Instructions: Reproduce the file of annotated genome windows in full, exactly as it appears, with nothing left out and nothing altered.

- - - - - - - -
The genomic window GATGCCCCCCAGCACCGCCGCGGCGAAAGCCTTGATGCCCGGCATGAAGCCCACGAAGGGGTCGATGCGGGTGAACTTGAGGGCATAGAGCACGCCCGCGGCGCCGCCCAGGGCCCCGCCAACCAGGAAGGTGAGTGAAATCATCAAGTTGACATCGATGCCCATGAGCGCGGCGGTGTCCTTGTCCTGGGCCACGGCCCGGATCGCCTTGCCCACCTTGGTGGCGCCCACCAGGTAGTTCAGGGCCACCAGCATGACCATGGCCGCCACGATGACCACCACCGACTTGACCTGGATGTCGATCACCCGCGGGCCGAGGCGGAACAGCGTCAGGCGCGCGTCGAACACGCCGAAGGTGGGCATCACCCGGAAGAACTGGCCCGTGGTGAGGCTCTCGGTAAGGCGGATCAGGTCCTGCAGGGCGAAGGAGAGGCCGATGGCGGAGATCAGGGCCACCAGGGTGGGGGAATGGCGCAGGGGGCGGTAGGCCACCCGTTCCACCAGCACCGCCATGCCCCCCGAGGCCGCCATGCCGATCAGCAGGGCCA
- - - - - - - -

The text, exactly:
The genomic window GATGCCCCCCAGCACCGCCGCGGCGAAAGCCTTGATGCCCGGCATGAAGCCCACGAAGGGGTCGATGCGGGTGAACTTGAGGGCATAGAGCACGCCCGCGGCGCCGCCCAGGGCCCCGCCAACCAGGAAGGTGAGTGAAATCATCAAGTTGACATCGATGCCCATGAGCGCGGCGGTGTCCTTGTCCTGGGCCACGGCCCGGATCGCCTTGCCCACCTTGGTGGCGCCCACCAGGTAGTTCAGGGCCACCAGCATGACCATGGCCGCCACGATGACCACCACCGACTTGACCTGGATGTCGATCACCCGCGGGCCGAGGCGGAACAGCGTCAGGCGCGCGTCGAACACGCCGAAGGTGGGCATCACCCGGAAGAACTGGCCCGTGGTGAGGCTCTCGGTAAGGCGGATCAGGTCCTGCAGGGCGAAGGAGAGGCCGATGGCGGAGATCAGGGCCACCAGGGTGGGGGAATGGCGCAGGGGGCGGTAGGCCACCCGTTCCACCAGCACCGCCATGCCCCCCGAGGCCGCCATGCCGATCAGCAGGGCCA